Scots have low trust in day-to-day banking services, study suggests
Fewer than four in 10 people in Scotland trust day-to-day banking services, according to new research.
The latest Which? annual Scottish Consumer Insight Report found 39% of people north of the border said they trusted day-to-day banking services compared to 45% in the UK as a whole.
It comes after Which? last month reported Scotland has lost a third of its bank branches in the last eight years, with the number of banks and building societies dropping from 1,625 to 1,015 between 2010 and 2018.
Which? said with cash machines also closing at an “alarming rate” it is concerned Scottish communities and businesses could face financial exclusion unless a regulator is urgently given a statutory duty to protect access to money.
The Scottish Consumer Insight Report questioned 1,075 people in Scotland to create a picture of consumer attitudes in 2018.
It also found fewer than four in 10 people (39%) in Scotland said they trust broadband services, below the UK average of 45%.
Caroline Normand, Which? director of advocacy said: “Scottish consumers are struggling with dwindling day-to-day banking services and poor broadband connections, and our research suggests this could be having an impact on trust in these vital industries and demonstrates the need for a dedicated consumer body backed by the Scottish Government.
“If Consumer Scotland is to be a real force for improving the lives of ordinary people, it must take on board the concerns highlighted in this report – and make tackling them a top priority.”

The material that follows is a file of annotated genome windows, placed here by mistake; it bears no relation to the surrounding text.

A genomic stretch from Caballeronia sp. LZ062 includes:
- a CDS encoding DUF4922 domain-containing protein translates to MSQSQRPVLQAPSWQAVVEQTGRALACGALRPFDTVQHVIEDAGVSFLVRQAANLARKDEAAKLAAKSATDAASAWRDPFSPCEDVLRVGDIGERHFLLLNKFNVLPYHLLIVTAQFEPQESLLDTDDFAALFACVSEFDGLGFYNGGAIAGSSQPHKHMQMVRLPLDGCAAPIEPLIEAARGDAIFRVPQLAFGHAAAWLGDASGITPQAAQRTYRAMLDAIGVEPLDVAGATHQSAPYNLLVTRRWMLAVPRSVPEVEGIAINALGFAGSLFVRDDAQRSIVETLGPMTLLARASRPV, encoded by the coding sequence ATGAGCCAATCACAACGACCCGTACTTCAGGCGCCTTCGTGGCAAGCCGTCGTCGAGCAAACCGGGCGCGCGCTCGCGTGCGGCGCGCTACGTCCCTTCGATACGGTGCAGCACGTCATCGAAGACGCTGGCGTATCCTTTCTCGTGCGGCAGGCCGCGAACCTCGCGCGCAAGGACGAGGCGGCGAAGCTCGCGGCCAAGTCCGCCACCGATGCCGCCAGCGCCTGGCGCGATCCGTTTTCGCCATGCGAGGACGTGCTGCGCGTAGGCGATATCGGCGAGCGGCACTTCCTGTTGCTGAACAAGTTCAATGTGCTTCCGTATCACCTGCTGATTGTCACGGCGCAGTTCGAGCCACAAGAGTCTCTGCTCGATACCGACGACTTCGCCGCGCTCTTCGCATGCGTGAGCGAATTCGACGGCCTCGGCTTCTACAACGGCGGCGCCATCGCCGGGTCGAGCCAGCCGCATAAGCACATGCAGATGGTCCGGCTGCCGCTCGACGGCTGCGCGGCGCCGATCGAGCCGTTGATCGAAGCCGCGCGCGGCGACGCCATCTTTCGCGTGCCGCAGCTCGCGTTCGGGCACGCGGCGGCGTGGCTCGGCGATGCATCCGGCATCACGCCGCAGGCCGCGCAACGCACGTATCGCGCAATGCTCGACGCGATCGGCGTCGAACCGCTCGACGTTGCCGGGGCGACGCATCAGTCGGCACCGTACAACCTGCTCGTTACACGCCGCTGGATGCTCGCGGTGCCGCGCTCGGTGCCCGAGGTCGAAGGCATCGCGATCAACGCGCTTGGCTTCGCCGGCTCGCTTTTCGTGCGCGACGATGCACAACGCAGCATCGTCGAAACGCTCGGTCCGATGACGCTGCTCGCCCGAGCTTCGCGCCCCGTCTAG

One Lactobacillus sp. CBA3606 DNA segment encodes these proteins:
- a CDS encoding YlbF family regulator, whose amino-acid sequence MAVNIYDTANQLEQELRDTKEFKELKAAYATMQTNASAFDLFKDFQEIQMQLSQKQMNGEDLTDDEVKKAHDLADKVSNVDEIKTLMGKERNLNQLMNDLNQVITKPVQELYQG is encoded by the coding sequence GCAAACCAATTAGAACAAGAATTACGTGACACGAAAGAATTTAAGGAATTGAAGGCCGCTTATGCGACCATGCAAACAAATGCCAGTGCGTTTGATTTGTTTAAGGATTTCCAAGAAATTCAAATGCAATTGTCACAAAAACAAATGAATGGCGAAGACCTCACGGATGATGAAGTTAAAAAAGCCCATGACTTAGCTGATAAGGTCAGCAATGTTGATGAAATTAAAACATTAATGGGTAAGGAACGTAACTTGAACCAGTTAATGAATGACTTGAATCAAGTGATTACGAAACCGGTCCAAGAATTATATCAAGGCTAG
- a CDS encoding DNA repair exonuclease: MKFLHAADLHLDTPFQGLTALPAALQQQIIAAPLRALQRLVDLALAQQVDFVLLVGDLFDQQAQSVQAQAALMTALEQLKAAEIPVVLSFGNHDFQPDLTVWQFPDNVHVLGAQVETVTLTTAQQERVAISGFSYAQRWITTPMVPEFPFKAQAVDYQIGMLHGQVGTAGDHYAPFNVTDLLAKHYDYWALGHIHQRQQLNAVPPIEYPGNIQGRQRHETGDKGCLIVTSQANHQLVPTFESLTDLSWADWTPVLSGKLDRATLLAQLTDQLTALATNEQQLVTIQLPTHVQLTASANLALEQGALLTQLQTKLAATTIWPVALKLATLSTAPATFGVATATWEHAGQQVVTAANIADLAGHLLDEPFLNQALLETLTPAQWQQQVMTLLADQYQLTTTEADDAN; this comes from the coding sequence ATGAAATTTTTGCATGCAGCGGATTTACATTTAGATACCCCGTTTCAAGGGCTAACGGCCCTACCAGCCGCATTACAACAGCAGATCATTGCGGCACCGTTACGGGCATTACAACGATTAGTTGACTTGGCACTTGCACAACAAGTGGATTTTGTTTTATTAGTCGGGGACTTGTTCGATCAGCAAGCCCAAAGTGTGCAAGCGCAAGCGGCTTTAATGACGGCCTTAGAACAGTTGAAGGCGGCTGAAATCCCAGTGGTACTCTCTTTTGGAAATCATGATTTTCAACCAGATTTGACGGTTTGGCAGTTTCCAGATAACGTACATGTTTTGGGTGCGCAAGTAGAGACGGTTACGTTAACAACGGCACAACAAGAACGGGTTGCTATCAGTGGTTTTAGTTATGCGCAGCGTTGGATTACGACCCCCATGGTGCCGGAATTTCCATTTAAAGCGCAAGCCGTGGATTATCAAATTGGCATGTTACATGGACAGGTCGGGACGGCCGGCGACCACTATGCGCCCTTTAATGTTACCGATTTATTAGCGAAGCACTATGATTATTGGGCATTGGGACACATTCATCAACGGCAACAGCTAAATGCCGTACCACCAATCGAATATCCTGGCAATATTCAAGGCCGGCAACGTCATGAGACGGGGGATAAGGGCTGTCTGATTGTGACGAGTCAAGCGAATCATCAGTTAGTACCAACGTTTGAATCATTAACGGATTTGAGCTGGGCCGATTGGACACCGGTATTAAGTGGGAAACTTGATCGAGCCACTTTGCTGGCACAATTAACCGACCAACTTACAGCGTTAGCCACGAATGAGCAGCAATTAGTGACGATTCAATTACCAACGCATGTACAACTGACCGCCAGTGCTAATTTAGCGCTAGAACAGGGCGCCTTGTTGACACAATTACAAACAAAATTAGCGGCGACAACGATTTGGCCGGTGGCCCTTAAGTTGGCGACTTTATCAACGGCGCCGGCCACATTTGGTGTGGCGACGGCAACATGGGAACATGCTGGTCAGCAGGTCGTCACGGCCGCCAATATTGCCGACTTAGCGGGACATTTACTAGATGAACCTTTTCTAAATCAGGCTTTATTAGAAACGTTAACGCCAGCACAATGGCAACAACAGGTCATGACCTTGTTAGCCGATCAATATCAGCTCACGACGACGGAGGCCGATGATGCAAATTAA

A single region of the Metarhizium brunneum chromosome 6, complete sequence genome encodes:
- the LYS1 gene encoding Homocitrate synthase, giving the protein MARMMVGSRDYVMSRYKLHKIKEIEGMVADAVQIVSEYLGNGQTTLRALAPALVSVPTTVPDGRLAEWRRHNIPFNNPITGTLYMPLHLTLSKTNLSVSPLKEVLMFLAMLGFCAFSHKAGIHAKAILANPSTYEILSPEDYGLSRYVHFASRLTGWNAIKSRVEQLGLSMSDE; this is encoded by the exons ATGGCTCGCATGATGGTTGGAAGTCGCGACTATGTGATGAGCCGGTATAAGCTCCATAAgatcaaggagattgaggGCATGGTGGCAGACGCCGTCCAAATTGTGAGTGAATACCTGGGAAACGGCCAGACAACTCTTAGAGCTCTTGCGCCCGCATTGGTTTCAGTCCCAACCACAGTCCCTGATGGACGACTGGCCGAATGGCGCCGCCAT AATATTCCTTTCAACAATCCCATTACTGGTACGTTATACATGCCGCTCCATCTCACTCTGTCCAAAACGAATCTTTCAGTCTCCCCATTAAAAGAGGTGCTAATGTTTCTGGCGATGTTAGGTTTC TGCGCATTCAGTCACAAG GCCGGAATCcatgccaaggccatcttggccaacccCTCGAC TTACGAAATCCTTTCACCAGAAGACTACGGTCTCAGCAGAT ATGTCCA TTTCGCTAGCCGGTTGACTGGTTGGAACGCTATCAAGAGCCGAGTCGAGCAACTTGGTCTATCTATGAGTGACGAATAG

The Consumer Insight Report found two-thirds (66%) of people in Scotland were satisfied with their standard of living, while almost half (47%) were happy with their current household finances.
Just over a quarter (27%) believed their household finances would improve within the next year, while two in five (41%) felt they would stay the same.
Almost two-thirds (65%) said they were worried about Brexit while almost seven in 10 (69%) were concerned about fuel prices and public spending cuts and the same proportion were concerned about energy.
A Scottish Government spokeswoman said: “This research demonstrates the continued reliance on banking services in everyday life and the importance of building and maintaining strong relationships between banks, customers and communities.
“It highlights there is a continuing need for cash to be readily available to all, and people in our communities need to know that they have secure, free access to cash to allow them to go about their daily lives. This is also vital for local businesses that continue to rely on cash for transactions.
“We support calls to protect the ATM network, especially in rural communities and areas already affected by previous and proposed bank closures, where ATMs provide a life-line service to consumers and small businesses.
“There needs to be a long term, sustainable banking service for all communities and the Scottish Government will continue to work with banks to ensure that essential services remain accessible to all.”